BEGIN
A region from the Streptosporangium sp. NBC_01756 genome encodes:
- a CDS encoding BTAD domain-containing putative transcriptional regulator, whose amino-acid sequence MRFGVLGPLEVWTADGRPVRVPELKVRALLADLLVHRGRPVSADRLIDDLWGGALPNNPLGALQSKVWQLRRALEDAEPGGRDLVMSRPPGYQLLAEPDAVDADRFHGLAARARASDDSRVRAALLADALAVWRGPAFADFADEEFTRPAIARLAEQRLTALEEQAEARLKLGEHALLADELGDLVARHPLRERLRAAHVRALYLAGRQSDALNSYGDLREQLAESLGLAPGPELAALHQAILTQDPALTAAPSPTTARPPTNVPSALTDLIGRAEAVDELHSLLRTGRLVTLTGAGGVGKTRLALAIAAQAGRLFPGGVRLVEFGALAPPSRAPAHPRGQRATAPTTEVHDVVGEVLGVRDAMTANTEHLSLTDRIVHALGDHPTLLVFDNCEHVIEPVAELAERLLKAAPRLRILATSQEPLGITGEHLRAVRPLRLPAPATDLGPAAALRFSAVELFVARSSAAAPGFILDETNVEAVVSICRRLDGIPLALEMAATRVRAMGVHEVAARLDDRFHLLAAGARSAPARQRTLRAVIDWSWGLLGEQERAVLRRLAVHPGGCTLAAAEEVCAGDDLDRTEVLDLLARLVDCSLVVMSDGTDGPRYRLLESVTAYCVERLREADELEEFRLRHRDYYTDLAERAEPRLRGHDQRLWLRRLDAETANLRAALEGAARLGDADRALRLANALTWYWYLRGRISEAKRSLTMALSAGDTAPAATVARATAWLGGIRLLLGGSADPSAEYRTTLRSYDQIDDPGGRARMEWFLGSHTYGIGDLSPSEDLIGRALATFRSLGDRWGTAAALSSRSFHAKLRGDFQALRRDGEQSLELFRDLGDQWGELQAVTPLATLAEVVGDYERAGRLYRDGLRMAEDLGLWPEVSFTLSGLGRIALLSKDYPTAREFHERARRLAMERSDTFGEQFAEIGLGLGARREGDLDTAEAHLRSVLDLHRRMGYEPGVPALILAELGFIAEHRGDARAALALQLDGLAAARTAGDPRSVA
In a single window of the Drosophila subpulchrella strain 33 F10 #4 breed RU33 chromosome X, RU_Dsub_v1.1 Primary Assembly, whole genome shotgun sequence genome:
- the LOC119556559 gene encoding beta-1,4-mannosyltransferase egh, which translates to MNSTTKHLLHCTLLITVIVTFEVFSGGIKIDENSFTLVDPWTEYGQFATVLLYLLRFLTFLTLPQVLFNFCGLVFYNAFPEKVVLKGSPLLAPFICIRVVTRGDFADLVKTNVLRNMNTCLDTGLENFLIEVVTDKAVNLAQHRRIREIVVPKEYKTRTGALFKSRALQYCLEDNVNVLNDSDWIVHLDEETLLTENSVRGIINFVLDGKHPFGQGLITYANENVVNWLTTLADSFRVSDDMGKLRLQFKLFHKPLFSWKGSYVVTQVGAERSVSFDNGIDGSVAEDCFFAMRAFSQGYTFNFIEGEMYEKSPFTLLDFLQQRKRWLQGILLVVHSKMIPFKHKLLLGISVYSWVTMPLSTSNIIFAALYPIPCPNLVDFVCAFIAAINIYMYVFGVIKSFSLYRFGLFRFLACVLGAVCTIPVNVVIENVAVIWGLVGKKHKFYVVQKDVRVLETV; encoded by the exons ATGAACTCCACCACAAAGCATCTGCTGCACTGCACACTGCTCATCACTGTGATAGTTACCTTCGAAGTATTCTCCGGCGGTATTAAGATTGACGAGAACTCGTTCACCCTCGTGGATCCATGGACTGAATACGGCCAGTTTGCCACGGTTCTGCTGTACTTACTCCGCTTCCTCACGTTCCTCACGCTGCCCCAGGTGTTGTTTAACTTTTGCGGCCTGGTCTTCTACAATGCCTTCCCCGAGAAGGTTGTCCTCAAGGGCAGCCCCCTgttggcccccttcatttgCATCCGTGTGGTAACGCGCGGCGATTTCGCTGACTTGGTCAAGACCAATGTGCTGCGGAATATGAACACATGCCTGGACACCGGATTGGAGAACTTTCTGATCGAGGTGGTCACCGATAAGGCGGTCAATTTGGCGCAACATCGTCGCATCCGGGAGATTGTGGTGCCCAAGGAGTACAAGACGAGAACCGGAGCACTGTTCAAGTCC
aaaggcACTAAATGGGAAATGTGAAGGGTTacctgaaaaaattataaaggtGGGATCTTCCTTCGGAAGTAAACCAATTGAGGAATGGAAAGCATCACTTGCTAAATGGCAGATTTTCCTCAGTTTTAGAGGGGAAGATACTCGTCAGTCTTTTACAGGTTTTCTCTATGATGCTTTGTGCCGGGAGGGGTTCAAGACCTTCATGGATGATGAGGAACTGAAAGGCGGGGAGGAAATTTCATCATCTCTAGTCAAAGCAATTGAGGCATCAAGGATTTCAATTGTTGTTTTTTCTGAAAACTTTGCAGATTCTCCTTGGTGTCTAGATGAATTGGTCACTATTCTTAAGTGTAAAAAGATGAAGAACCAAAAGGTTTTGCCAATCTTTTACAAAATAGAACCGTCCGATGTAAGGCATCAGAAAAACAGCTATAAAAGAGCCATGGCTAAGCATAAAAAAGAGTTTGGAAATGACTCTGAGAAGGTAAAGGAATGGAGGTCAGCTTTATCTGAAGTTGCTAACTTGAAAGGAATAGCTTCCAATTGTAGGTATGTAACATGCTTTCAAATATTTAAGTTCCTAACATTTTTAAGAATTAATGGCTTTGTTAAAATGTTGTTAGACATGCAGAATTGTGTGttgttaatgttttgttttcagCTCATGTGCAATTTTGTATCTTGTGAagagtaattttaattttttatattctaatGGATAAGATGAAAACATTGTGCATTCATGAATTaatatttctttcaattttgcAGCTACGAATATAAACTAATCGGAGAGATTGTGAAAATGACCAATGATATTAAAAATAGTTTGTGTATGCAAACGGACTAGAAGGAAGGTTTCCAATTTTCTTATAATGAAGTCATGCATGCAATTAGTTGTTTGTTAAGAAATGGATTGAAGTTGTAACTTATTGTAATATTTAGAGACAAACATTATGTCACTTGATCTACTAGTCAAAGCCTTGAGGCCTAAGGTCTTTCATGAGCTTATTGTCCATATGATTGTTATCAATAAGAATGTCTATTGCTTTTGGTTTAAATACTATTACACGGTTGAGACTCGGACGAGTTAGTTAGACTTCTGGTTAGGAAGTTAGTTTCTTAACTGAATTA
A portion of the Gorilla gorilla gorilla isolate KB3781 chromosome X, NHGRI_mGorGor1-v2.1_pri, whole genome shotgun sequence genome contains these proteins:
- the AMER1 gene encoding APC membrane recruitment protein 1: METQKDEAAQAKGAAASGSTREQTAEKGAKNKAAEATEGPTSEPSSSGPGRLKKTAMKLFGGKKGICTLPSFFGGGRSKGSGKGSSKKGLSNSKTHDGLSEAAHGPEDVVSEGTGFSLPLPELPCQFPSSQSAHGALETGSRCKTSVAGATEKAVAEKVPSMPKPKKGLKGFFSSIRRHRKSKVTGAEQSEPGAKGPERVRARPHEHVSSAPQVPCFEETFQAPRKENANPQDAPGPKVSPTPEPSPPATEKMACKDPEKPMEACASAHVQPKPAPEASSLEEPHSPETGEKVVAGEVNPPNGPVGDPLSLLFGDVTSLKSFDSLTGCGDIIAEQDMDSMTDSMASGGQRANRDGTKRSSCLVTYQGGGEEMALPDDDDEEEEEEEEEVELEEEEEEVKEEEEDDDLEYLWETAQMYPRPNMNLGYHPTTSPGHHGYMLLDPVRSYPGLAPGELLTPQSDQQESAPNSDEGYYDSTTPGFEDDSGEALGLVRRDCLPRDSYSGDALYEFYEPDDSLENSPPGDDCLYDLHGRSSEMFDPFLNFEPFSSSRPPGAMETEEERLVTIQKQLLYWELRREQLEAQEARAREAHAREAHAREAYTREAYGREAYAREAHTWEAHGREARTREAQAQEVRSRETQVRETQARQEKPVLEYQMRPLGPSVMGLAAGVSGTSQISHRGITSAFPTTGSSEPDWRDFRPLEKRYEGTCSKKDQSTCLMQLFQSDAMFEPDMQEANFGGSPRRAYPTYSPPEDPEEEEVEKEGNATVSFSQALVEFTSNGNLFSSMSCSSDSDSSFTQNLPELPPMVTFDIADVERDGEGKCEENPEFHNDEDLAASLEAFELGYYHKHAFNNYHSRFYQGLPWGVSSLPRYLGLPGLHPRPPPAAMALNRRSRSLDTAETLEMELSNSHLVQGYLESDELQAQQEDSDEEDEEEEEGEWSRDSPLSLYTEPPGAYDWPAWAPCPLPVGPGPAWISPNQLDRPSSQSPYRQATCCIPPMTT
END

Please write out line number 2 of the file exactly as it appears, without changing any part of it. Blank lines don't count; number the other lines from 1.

- a CDS encoding BTAD domain-containing putative transcriptional regulator, whose amino-acid sequence MRFGVLGPLEVWTADGRPVRVPELKVRALLADLLVHRGRPVSADRLIDDLWGGALPNNPLGALQSKVWQLRRALEDAEPGGRDLVMSRPPGYQLLAEPDAVDADRFHGLAARARASDDSRVRAALLADALAVWRGPAFADFADEEFTRPAIARLAEQRLTALEEQAEARLKLGEHALLADELGDLVARHPLRERLRAAHVRALYLAGRQSDALNSYGDLREQLAESLGLAPGPELAALHQAILTQDPALTAAPSPTTARPPTNVPSALTDLIGRAEAVDELHSLLRTGRLVTLTGAGGVGKTRLALAIAAQAGRLFPGGVRLVEFGALAPPSRAPAHPRGQRATAPTTEVHDVVGEVLGVRDAMTANTEHLSLTDRIVHALGDHPTLLVFDNCEHVIEPVAELAERLLKAAPRLRILATSQEPLGITGEHLRAVRPLRLPAPATDLGPAAALRFSAVELFVARSSAAAPGFILDETNVEAVVSICRRLDGIPLALEMAATRVRAMGVHEVAARLDDRFHLLAAGARSAPARQRTLRAVIDWSWGLLGEQERAVLRRLAVHPGGCTLAAAEEVCAGDDLDRTEVLDLLARLVDCSLVVMSDGTDGPRYRLLESVTAYCVERLREADELEEFRLRHRDYYTDLAERAEPRLRGHDQRLWLRRLDAETANLRAALEGAARLGDADRALRLANALTWYWYLRGRISEAKRSLTMALSAGDTAPAATVARATAWLGGIRLLLGGSADPSAEYRTTLRSYDQIDDPGGRARMEWFLGSHTYGIGDLSPSEDLIGRALATFRSLGDRWGTAAALSSRSFHAKLRGDFQALRRDGEQSLELFRDLGDQWGELQAVTPLATLAEVVGDYERAGRLYRDGLRMAEDLGLWPEVSFTLSGLGRIALLSKDYPTAREFHERARRLAMERSDTFGEQFAEIGLGLGARREGDLDTAEAHLRSVLDLHRRMGYEPGVPALILAELGFIAEHRGDARAALALQLDGLAAARTAGDPRSVA